The FTC guidance on “Complying with the Made in USA Standard” provides that manufacturers should use the cost of goods sold or inventory costs of finished goods in their analysis. Such costs generally are limited to the total cost of all manufacturing materials, direct manufacturing labor, and manufacturing overhead. Moreover, a manufacturer is required to look far enough back in the manufacturing process to be reasonably certain that it has identified and accounted for any foreign content.

With recent FTC enforcement actions extending beyond the expressly stated unqualified “Made in USA” claims, the FTC has provided further insight regarding how it perceives implied claims (e.g., images of an American flag or outline of the United States) and qualified claims (“Assembled in USA with Internationally Sourced Materials”). California statutes have not yet addressed these types of claims.

Nevertheless, the new California bright-line standard proposes a safe harbor by providing producers and distributors in California a new way to legally claim “Made in USA” for their products with some minimal levels of foreign content. The amended California law is also expected to reduce the recent surge of class-action lawsuits alleging violations of the stringent California standard. But beware: the new law neither harmonizes California’s “Made in USA” rules precisely with federal standards nor provides certainty regarding implied or qualified U.S.-origin claims. Indeed, manufacturers, retailers, and distributors will need to continue to comply with both the California and FTC standards if they are selling products in California. Yet, the new law does provide the essential first step toward easing the stringent California standard and aligning it with the FTC standard.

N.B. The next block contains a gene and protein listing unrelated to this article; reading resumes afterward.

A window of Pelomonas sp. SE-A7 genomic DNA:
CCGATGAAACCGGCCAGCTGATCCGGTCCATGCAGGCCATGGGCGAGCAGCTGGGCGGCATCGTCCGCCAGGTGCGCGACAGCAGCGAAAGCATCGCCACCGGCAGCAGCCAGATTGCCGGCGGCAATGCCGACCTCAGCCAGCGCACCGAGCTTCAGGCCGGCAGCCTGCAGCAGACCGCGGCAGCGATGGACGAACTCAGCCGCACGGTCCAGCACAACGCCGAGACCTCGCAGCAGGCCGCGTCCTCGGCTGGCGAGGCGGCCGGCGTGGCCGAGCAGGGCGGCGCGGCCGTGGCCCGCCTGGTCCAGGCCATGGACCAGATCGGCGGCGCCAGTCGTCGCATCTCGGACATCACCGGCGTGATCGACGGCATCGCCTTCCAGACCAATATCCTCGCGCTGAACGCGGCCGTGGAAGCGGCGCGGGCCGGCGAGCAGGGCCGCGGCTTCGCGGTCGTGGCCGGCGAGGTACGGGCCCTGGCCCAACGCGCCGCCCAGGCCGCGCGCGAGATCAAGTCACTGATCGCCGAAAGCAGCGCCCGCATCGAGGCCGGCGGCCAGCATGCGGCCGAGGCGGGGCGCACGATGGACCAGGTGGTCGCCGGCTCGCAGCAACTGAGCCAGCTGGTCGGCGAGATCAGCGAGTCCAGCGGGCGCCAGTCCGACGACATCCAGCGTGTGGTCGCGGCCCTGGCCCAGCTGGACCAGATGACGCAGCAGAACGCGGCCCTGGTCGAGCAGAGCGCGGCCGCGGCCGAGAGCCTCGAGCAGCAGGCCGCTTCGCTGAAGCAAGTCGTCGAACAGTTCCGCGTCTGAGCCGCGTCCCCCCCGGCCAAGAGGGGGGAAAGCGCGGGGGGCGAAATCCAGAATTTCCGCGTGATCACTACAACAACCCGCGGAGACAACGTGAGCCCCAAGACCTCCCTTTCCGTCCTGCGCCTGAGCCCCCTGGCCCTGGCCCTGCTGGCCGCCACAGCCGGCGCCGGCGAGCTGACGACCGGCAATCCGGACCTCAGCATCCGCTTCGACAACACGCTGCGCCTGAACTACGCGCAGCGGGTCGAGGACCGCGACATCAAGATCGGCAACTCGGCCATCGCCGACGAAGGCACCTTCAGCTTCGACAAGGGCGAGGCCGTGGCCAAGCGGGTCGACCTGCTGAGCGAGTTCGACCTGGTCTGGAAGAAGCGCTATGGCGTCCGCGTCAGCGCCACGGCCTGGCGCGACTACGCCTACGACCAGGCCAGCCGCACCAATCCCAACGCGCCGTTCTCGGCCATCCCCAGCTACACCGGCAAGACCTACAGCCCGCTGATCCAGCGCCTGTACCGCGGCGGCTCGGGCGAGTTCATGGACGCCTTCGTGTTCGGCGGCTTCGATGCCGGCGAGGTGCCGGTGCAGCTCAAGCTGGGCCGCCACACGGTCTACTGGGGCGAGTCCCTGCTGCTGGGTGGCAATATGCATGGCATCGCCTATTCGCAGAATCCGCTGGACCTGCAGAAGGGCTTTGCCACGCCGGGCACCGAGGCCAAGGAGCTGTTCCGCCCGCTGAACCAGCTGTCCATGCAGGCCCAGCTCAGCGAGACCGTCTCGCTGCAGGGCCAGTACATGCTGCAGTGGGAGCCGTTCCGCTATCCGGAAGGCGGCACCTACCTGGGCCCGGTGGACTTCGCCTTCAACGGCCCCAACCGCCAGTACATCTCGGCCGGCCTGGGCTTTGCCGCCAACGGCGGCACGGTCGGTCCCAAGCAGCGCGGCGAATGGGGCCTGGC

© 2021 BARNES & THORNBURG LLPNational Law Review, Volume V, Number 299



About this Author

Karen A. McGee, Barnes Thornburg Law Firm, Washington DC, Corporate Law Attorney

Karen A. McGee is the Managing Partner of the Washington, D.C. office of Barnes & Thornburg LLP and a member of the Global Services Practice Group, Associations and Foundations Practice Group, and the Corporate and Intellectual Property Departments. Ms. McGee concentrates her practice in the international trade area.

Ms. McGee counsels foreign and domestic clients and trade associations on international trade regulatory matters involving the International Traffic in Arms Regulations (ITAR) and Export Administration Regulations (EAR); foreign assets controls; antidumping and...

David M. Spooner, Barnes Thornburg Law Firm, Washington DC, Corporate and Finance Law Attorney

David M. Spooner is a partner in the Corporate Department and Co-Chair of the International Trade Practice Group. Mr. Spooner represents governments, trade associations, and corporate clients on international trade matters, including trade remedies, trade policy and customs issues. He uses his past experience as a high-level political appointee in the Executive Branch and on Capitol Hill to assist clients with their advocacy efforts before both branches of government, as well as before foreign governments.

Prior to entering private practice, Mr...

Linda M. Weinberg International trade lawyer Barnes Thornburg

Linda Weinberg provides practical advice to business and institutional clients on international trade law, including export controls, foreign assets control and customs. She works regularly with the U.S. and foreign government agencies that regulate international trade to help clients realize their distinct objectives surrounding their global commerce initiatives.

Co-chair of the firm’s International Trade practice group, Linda advises and represents clients on commodity jurisdiction, export classification, licensing, technical assistance agreements, and enforcement related to...